JUMP TO PAGE   100  >  200  >  300  >  400  >  500  >  600

TWA: 1964

TWA: 1964

Circa 1964. "Trans World Airlines Terminal. Idlewild Airport, Queens, New York." Acetate negative by Balthazar Korab (1926-2013), Hungarian-born architectural photographer who documented the work of Eero Saarinen. View full size.


On Shorpy:
Today’s Top 5


Sculpture you can walk about in; this is a prime example.

Looking at this

I wish M. C. Escher had been an architect.

Red and white

Red and white were TWA's colors. That was probably a major factor in the palette Saarinen used.

Futuristic interiors

always look better without people!

Word builder too

Not only did Saarinen design beautiful structures, he is always welcome to see as a clue when one tries to "build" the New York Times crossword.

A paradise

for skateboarders.

Pan Am terminal

My parents and I flew on Pan Am to Europe in 62, I thought the TWA terminal was really gorgeous and so futuristic, that I wished we flew on TWA instead. Although the Pan AM terminal was really nice as well.

Come Fly With Me!

This is when travel, especially international air travel, was actually fun and glamorous. You got a (relatively edible) meal on the plane. The passengers actually got dressed up. The planes themselves were more comfortable. (That's right - the airplanes of half a century ago were more physically comfortable than their 21st century cousins are today.) And walking through the soaring architecture of Idlewild/JFK only enhanced the whole experience.

Today? Grab a sandwich in the food court after you've been x-rayed and strip searched. Hope against hope that you don't get stuck in a middle seat next to some dude wearing flip flops and a tank top. Cram all your bags in the overhead in order to save a few bucks on the luggage surcharge. And then try to sleep through as much of the dreadful experience as you can.

Meet George Jetson

Amazing architecture. Even the ashtrays look like they're from the 23rd century!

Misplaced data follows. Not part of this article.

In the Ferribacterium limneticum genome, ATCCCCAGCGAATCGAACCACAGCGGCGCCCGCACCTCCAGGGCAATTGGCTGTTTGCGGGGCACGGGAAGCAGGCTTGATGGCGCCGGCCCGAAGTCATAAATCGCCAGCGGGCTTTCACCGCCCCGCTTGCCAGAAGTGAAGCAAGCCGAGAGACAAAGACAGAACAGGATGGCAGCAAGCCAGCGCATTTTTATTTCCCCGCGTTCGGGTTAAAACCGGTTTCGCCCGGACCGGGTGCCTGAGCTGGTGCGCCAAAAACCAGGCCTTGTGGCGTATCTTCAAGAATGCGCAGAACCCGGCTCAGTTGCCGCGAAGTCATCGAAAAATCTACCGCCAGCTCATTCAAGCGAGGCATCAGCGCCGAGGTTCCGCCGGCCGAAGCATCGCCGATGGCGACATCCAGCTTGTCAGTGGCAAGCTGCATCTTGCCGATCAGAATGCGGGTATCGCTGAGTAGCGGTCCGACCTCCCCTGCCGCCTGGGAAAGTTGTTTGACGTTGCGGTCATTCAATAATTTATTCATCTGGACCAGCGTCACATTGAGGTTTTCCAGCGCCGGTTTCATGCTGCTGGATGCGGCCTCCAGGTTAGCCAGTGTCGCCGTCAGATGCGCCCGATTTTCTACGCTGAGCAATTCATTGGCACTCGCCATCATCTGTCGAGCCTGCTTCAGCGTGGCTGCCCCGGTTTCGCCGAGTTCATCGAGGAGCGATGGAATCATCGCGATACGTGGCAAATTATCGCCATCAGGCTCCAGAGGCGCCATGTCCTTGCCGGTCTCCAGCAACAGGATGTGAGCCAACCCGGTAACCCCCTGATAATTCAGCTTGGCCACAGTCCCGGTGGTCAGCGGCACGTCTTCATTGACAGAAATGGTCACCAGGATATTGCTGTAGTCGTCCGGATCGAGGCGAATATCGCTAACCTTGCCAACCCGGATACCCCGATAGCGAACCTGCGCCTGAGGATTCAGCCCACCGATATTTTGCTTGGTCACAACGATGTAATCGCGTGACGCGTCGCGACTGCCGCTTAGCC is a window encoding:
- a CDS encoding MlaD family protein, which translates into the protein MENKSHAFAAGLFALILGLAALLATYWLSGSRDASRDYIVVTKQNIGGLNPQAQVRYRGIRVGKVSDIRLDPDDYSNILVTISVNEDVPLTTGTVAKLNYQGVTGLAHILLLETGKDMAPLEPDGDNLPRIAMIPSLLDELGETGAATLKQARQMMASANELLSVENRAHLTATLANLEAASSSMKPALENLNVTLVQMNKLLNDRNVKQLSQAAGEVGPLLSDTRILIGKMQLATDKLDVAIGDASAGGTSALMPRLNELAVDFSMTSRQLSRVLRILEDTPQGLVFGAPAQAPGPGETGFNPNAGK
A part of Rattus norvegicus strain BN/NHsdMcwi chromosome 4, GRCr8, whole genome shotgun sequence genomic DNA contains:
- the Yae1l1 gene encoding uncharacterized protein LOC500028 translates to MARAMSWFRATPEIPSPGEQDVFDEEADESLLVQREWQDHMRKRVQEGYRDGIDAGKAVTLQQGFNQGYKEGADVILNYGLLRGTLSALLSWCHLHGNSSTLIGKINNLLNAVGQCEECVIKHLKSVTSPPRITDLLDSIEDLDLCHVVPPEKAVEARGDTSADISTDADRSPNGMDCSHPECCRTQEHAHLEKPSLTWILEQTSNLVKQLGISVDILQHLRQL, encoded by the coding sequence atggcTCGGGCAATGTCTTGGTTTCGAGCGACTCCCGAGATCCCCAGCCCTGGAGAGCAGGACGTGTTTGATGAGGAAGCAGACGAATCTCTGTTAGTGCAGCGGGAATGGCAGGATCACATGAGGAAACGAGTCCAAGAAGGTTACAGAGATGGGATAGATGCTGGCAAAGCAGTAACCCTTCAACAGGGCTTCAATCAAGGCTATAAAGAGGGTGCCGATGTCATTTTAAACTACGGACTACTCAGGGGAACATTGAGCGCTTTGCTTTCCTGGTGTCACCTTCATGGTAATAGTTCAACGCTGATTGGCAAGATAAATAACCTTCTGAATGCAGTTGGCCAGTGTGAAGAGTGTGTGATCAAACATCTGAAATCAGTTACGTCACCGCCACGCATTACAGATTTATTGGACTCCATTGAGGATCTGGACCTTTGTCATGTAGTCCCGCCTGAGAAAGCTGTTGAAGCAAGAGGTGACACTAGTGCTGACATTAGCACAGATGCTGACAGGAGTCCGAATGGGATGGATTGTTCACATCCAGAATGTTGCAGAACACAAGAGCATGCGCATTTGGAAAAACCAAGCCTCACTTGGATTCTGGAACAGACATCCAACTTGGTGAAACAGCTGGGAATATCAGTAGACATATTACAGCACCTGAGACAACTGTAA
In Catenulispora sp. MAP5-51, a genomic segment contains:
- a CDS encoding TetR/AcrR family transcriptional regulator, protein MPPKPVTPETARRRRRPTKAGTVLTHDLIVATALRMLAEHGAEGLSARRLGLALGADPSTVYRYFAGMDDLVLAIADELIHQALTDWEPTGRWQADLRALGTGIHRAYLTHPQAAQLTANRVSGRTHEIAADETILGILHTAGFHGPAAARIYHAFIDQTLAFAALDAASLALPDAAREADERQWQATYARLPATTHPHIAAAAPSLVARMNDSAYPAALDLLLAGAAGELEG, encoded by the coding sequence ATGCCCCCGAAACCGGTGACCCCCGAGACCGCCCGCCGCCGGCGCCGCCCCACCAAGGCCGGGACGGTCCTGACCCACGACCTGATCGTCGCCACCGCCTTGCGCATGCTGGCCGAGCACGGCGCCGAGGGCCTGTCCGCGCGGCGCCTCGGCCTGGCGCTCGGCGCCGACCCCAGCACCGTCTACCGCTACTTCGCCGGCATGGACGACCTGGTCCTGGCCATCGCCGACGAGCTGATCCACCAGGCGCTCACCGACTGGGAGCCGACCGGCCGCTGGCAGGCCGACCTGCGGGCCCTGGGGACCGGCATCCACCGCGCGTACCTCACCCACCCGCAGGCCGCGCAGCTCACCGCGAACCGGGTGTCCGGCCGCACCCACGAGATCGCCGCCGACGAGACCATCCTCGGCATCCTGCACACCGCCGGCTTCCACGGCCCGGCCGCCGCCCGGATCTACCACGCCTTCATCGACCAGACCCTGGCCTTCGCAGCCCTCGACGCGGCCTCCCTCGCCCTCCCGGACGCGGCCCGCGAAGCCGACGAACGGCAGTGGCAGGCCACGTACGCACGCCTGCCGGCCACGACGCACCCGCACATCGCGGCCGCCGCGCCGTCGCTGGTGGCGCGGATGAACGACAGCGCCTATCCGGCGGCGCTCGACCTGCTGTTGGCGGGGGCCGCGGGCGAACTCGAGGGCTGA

Here's a couple of contemporary renderings of the interior, they give the flavor of it pretty well.
No question that Saarinen was strongly influenced by the German Expressionists, especially at TWA, but I suspect the strong colors were his own response to the sixties.

Deja vu

Makes me think of the outside of the Einstein Tower in Potsdam. Not nearly as scary looking though. :eek:


This would be so much better in color. No reason a photo like this should be just shades of gray in 1964.

I remember it well

I flew in and out of JFK on TWA many times in the late 80s, and I always looked forward to passing through this building. It was one of the few perks left for TWA passengers in its declining years. The photo is fantastic, but you have to realize that the carpeting and the upholstery in here is RED - and that changes one's impression of the place quite a bit. This building has to be one of Eero Saarinen's greatest hits!

In a Nutshell

Inner Ear meets Dr. Seuss.


Where are the metal detectors and full-body patdown lanes?

It still looked great

20 years after it opened. I flew through there several times in the 1980s and 90s, and loved looking at its features every time.

Right out of Mad Men

We were lucky last year when we chanced to be flying out on Jet Blue, which is now connected to this terminal. That particular day the TWA terminal was open to the public. It was like going back into time and I am so pleased that it has been preserved and restored. I can only hope that the same is done with the Pan Am Wordport. Join the Facebook page "Save The Pan Am Wordport" and support the group's effort.
Here's a shot of TWA I posted to Facebook.
[Worthy competitor to Trans Word Airlines. -Dave]

Syndicate content is a vintage photography site featuring thousands of high-definition images from the 1850s to 1950s. The site is named after Shorpy Higginbotham, a teenage coal miner who lived 100 years ago. Contact us | Privacy policy | Site © 2023 Shorpy Inc.